14. TWErvin2
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    TWErvin2 Contributing Member Contributor

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    I guess it depends on what you're looking for. A stock photo used to create a cover, and the artist/designer doing the titlework and such, would cost a lot less than an artist creating unique art for a cover. That said, I am not sure why an ebook cover would be inexpensive as compared to a paperback counterpart. Often the cover art (ebook/print/and even audiobook--normally adjusted for dimensions) are derived from the same piece of art.

    Maybe you're discussing the contract details, where an artist might request more for a piece to be used for a print edition vs. an ebook edition, but that's not my experience. Normally the contract covers all editions of the book to be released.

    And why wouldn't the artist's time be considered part of the cost tabulated for the end product?
     
  15. GingerCoffee
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    GingerCoffee Web Surfer Girl Contributor

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    I took a look at your website, @graphicsmyway, and I'm not going to condemn your offer without a reason. But I would like to know more about it. The first things that comes to mine is an introductory rate that hopefully for the service provider leads to more business, (a version of but perhaps not as harsh as a bait and switch).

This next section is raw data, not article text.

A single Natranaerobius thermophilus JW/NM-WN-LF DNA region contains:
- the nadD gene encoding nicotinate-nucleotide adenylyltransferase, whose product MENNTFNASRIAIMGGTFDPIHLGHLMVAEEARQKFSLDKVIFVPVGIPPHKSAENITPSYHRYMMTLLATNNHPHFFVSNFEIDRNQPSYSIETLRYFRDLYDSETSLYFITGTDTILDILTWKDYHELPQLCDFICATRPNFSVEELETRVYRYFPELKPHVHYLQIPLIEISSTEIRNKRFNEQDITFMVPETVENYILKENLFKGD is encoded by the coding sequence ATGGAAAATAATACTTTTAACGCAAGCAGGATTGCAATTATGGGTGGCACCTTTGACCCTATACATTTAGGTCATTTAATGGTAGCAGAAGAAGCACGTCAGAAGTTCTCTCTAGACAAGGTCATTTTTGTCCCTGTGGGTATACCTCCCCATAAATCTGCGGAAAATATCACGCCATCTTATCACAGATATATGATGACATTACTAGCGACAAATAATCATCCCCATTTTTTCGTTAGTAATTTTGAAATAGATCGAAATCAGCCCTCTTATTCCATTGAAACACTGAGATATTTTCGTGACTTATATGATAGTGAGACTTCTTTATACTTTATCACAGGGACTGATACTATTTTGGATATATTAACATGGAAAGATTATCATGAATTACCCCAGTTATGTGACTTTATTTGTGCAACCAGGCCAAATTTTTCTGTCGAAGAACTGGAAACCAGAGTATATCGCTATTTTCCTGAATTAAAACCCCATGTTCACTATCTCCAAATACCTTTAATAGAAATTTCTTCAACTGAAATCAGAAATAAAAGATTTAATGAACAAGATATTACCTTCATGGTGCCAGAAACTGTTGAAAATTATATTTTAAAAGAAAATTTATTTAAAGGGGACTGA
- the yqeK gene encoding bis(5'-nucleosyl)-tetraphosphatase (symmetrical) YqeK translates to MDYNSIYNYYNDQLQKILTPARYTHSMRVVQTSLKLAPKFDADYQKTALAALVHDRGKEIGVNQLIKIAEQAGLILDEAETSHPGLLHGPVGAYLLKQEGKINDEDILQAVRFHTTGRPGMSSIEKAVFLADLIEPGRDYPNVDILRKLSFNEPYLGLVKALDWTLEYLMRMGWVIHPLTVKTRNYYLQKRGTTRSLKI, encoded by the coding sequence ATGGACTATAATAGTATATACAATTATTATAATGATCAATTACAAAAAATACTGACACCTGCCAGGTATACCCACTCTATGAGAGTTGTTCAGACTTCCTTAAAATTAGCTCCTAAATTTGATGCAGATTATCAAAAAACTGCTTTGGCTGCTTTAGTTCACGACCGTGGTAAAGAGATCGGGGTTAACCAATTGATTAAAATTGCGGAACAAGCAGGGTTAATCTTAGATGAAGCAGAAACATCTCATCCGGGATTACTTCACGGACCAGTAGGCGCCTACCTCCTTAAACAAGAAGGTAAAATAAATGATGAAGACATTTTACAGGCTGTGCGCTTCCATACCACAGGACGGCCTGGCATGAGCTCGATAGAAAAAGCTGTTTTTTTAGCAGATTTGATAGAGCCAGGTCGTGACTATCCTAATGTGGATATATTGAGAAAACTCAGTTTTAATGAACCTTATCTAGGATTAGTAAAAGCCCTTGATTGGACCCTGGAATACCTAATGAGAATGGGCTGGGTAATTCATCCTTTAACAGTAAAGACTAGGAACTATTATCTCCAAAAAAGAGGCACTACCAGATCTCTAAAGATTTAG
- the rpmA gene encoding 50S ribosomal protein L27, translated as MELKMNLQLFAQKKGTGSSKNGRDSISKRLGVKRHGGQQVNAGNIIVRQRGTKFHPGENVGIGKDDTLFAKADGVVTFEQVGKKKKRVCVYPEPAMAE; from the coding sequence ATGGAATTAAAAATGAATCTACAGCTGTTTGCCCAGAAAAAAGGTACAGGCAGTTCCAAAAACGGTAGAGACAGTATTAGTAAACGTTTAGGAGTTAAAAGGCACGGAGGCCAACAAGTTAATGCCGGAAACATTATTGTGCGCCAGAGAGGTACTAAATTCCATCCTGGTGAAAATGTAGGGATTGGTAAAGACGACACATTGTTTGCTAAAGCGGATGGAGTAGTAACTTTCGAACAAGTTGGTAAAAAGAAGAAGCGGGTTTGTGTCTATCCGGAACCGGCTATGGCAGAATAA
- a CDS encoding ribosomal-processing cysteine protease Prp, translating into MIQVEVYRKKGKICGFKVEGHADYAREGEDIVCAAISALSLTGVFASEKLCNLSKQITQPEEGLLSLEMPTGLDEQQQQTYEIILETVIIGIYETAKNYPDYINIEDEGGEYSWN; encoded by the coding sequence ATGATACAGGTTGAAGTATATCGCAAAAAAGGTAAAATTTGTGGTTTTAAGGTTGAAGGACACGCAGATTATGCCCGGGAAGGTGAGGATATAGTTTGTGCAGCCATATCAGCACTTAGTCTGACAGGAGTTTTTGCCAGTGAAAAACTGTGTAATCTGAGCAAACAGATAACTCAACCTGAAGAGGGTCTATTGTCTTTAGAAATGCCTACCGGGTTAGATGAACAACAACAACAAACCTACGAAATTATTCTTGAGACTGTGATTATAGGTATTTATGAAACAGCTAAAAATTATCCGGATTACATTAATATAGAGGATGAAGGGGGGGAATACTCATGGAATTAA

Are you looking to build your reputation by offering cover designs at a low price? Are there any fees like royalties? Do you get something from the designers who advertise the $5 fee on your website?
     
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  16. Quoux
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    Quoux Member

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    Oh very true, when I said "inexpensive" I was thinking of stock photos, but I was also thinking of self-publishing rather than contracts. I left out mentioning the artist's time, I apologize :b it was partially calculated in.
     
  17. live2write
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    live2write Contributing Member

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    Really!? around $5?! Honestly I would not even trust somebody to do any work, regardless if they are amazing or not, with that price. Jobs that I do for magazines, publishing, companies, businesses for a 1 page print averages around $250-$350 (includes photography, retouching, graphic design, digital art etc) (excluding studio shoots and production, only talking about post production)

    There is a saying that you get what you paid for. Now it all depends on the complexity of what your looking for with a cover.